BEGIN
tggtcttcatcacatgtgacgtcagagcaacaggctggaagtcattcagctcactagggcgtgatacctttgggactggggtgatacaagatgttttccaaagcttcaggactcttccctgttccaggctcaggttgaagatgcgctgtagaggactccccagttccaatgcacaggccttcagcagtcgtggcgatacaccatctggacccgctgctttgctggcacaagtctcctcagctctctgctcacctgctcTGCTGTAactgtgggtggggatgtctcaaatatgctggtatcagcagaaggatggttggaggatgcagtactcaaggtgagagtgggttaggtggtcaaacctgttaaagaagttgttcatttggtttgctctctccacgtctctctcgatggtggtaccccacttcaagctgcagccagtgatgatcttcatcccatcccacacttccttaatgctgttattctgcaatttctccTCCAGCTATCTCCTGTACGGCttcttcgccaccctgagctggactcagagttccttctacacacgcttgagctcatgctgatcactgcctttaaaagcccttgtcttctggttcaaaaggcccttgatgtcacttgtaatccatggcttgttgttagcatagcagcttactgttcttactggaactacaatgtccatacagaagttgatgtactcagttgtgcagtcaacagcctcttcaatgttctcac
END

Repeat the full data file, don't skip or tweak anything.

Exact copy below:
tggtcttcatcacatgtgacgtcagagcaacaggctggaagtcattcagctcactagggcgtgatacctttgggactggggtgatacaagatgttttccaaagcttcaggactcttccctgttccaggctcaggttgaagatgcgctgtagaggactccccagttccaatgcacaggccttcagcagtcgtggcgatacaccatctggacccgctgctttgctggcacaagtctcctcagctctctgctcacctgctcTGCTGTAactgtgggtggggatgtctcaaatatgctggtatcagcagaaggatggttggaggatgcagtactcaaggtgagagtgggttaggtggtcaaacctgttaaagaagttgttcatttggtttgctctctccacgtctctctcgatggtggtaccccacttcaagctgcagccagtgatgatcttcatcccatcccacacttccttaatgctgttattctgcaatttctccTCCAGCTATCTCCTGTACGGCttcttcgccaccctgagctggactcagagttccttctacacacgcttgagctcatgctgatcactgcctttaaaagcccttgtcttctggttcaaaaggcccttgatgtcacttgtaatccatggcttgttgttagcatagcagcttactgttcttactggaactacaatgtccatacagaagttgatgtactcagttgtgcagtcaacagcctcttcaatgttctcac